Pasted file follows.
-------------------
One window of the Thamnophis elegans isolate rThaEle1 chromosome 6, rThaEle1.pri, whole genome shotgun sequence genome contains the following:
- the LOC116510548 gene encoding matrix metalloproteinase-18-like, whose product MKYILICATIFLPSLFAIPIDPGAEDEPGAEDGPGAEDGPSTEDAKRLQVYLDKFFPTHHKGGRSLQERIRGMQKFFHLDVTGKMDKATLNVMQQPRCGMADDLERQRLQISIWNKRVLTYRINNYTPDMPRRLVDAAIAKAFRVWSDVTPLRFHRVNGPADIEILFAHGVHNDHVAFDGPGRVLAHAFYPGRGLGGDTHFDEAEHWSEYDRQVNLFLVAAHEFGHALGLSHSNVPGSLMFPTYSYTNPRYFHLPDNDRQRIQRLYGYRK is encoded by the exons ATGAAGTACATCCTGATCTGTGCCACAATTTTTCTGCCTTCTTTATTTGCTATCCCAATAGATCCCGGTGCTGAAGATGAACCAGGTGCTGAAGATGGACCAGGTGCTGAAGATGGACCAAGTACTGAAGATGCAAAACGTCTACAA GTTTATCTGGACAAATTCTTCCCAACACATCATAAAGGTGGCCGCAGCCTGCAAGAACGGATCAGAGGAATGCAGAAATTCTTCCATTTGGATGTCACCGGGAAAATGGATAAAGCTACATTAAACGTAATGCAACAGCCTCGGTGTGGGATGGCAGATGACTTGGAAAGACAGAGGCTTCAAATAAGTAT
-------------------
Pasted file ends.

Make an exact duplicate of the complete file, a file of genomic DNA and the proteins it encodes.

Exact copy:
One window of the Thamnophis elegans isolate rThaEle1 chromosome 6, rThaEle1.pri, whole genome shotgun sequence genome contains the following:
- the LOC116510548 gene encoding matrix metalloproteinase-18-like, whose product MKYILICATIFLPSLFAIPIDPGAEDEPGAEDGPGAEDGPSTEDAKRLQVYLDKFFPTHHKGGRSLQERIRGMQKFFHLDVTGKMDKATLNVMQQPRCGMADDLERQRLQISIWNKRVLTYRINNYTPDMPRRLVDAAIAKAFRVWSDVTPLRFHRVNGPADIEILFAHGVHNDHVAFDGPGRVLAHAFYPGRGLGGDTHFDEAEHWSEYDRQVNLFLVAAHEFGHALGLSHSNVPGSLMFPTYSYTNPRYFHLPDNDRQRIQRLYGYRK is encoded by the exons ATGAAGTACATCCTGATCTGTGCCACAATTTTTCTGCCTTCTTTATTTGCTATCCCAATAGATCCCGGTGCTGAAGATGAACCAGGTGCTGAAGATGGACCAGGTGCTGAAGATGGACCAAGTACTGAAGATGCAAAACGTCTACAA GTTTATCTGGACAAATTCTTCCCAACACATCATAAAGGTGGCCGCAGCCTGCAAGAACGGATCAGAGGAATGCAGAAATTCTTCCATTTGGATGTCACCGGGAAAATGGATAAAGCTACATTAAACGTAATGCAACAGCCTCGGTGTGGGATGGCAGATGACTTGGAAAGACAGAGGCTTCAAATAAGTAT